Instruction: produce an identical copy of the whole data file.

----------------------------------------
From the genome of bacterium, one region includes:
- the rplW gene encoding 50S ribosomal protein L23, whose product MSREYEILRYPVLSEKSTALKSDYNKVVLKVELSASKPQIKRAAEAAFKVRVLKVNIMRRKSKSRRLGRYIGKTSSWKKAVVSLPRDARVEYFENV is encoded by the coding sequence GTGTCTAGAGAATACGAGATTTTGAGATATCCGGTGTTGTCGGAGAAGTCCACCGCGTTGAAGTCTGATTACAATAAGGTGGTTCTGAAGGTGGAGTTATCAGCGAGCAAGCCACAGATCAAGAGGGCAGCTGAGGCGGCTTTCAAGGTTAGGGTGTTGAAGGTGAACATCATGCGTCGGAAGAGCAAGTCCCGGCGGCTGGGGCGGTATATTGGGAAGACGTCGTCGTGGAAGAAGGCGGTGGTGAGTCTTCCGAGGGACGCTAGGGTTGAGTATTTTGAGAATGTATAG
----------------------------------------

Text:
From the genome of bacterium, one region includes:
- the rplW gene encoding 50S ribosomal protein L23, whose product MSREYEILRYPVLSEKSTALKSDYNKVVLKVELSASKPQIKRAAEAAFKVRVLKVNIMRRKSKSRRLGRYIGKTSSWKKAVVSLPRDARVEYFENV is encoded by the coding sequence GTGTCTAGAGAATACGAGATTTTGAGATATCCGGTGTTGTCGGAGAAGTCCACCGCGTTGAAGTCTGATTACAATAAGGTGGTTCTGAAGGTGGAGTTATCAGCGAGCAAGCCACAGATCAAGAGGGCAGCTGAGGCGGCTTTCAAGGTTAGGGTGTTGAAGGTGAACATCATGCGTCGGAAGAGCAAGTCCCGGCGGCTGGGGCGGTATATTGGGAAGACGTCGTCGTGGAAGAAGGCGGTGGTGAGTCTTCCGAGGGACGCTAGGGTTGAGTATTTTGAGAATGTATAG